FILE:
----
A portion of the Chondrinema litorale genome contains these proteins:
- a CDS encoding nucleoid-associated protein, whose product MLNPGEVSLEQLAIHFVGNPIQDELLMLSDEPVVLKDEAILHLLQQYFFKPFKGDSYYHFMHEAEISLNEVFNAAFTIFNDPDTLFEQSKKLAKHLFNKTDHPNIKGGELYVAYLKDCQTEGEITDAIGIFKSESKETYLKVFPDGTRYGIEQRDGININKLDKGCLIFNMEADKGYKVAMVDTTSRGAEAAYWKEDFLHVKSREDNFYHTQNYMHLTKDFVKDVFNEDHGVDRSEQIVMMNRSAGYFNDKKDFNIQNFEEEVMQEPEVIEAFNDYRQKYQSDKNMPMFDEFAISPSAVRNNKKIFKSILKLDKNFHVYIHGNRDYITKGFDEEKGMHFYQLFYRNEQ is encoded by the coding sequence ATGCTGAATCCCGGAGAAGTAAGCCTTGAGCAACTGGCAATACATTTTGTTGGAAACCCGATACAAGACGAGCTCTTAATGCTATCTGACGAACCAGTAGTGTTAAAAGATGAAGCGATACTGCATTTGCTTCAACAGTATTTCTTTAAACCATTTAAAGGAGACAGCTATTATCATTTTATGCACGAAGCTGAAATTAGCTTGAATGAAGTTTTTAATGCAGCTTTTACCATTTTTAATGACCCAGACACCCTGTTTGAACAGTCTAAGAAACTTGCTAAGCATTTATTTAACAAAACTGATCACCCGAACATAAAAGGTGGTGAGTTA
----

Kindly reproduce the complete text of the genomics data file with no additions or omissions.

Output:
A portion of the Chondrinema litorale genome contains these proteins:
- a CDS encoding nucleoid-associated protein, whose product MLNPGEVSLEQLAIHFVGNPIQDELLMLSDEPVVLKDEAILHLLQQYFFKPFKGDSYYHFMHEAEISLNEVFNAAFTIFNDPDTLFEQSKKLAKHLFNKTDHPNIKGGELYVAYLKDCQTEGEITDAIGIFKSESKETYLKVFPDGTRYGIEQRDGININKLDKGCLIFNMEADKGYKVAMVDTTSRGAEAAYWKEDFLHVKSREDNFYHTQNYMHLTKDFVKDVFNEDHGVDRSEQIVMMNRSAGYFNDKKDFNIQNFEEEVMQEPEVIEAFNDYRQKYQSDKNMPMFDEFAISPSAVRNNKKIFKSILKLDKNFHVYIHGNRDYITKGFDEEKGMHFYQLFYRNEQ is encoded by the coding sequence ATGCTGAATCCCGGAGAAGTAAGCCTTGAGCAACTGGCAATACATTTTGTTGGAAACCCGATACAAGACGAGCTCTTAATGCTATCTGACGAACCAGTAGTGTTAAAAGATGAAGCGATACTGCATTTGCTTCAACAGTATTTCTTTAAACCATTTAAAGGAGACAGCTATTATCATTTTATGCACGAAGCTGAAATTAGCTTGAATGAAGTTTTTAATGCAGCTTTTACCATTTTTAATGACCCAGACACCCTGTTTGAACAGTCTAAGAAACTTGCTAAGCATTTATTTAACAAAACTGATCACCCGAACATAAAAGGTGGTGAGTTA